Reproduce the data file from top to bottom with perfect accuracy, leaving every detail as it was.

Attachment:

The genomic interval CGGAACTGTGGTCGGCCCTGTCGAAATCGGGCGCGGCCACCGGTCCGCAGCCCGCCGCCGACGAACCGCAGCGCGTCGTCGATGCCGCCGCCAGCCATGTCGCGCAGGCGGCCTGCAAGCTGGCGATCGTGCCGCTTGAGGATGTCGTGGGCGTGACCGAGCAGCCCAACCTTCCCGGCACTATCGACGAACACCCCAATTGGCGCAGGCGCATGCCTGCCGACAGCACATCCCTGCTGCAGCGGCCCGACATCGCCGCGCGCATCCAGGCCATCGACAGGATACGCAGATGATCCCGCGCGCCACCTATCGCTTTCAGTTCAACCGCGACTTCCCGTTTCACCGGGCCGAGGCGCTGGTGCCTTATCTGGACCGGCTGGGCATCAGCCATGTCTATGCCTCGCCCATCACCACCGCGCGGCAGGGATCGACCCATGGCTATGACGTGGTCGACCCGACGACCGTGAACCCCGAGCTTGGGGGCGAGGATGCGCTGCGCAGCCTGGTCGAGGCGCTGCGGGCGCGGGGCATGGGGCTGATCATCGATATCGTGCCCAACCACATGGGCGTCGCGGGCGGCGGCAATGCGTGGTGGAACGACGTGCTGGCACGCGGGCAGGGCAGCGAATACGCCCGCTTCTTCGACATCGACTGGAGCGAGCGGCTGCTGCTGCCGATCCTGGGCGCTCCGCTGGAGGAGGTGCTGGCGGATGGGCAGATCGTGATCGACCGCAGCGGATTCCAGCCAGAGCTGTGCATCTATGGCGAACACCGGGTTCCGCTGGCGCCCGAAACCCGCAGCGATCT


The genomic interval CGGAACTGTGGTCGGCCCTGTCGAAATCGGGCGCGGCCACCGGTCCGCAGCCCGCCGCCGACGAACCGCAGCGCGTCGTCGATGCCGCCGCCAGCCATGTCGCGCAGGCGGCCTGCAAGCTGGCGATCGTGCCGCTTGAGGATGTCGTGGGCGTGACCGAGCAGCCCAACCTTCCCGGCACTATCGACGAACACCCCAATTGGCGCAGGCGCATGCCTGCCGACAGCACATCCCTGCTGCAGCGGCCCGACATCGCCGCGCGCATCCAGGCCATCGACAGGATACGCAGATGATCCCGCGCGCCACCTATCGCTTTCAGTTCAACCGCGACTTCCCGTTTCACCGGGCCGAGGCGCTGGTGCCTTATCTGGACCGGCTGGGCATCAGCCATGTCTATGCCTCGCCCATCACCACCGCGCGGCAGGGATCGACCCATGGCTATGACGTGGTCGACCCGACGACCGTGAACCCCGAGCTTGGGGGCGAGGATGCGCTGCGCAGCCTGGTCGAGGCGCTGCGGGCGCGGGGCATGGGGCTGATCATCGATATCGTGCCCAACCACATGGGCGTCGCGGGCGGCGGCAATGCGTGGTGGAACGACGTGCTGGCACGCGGGCAGGGCAGCGAATACGCCCGCTTCTTCGACATCGACTGGAGCGAGCGGCTGCTGCTGCCGATCCTGGGCGCTCCGCTGGAGGAGGTGCTGGCGGATGGGCAGATCGTGATCGACCGCAGCGGATTCCAGCCAGAGCTGTGCATCTATGGCGAACACCGGGTTCCGCTGGCGCCCGAAACCCGCAGCGATCT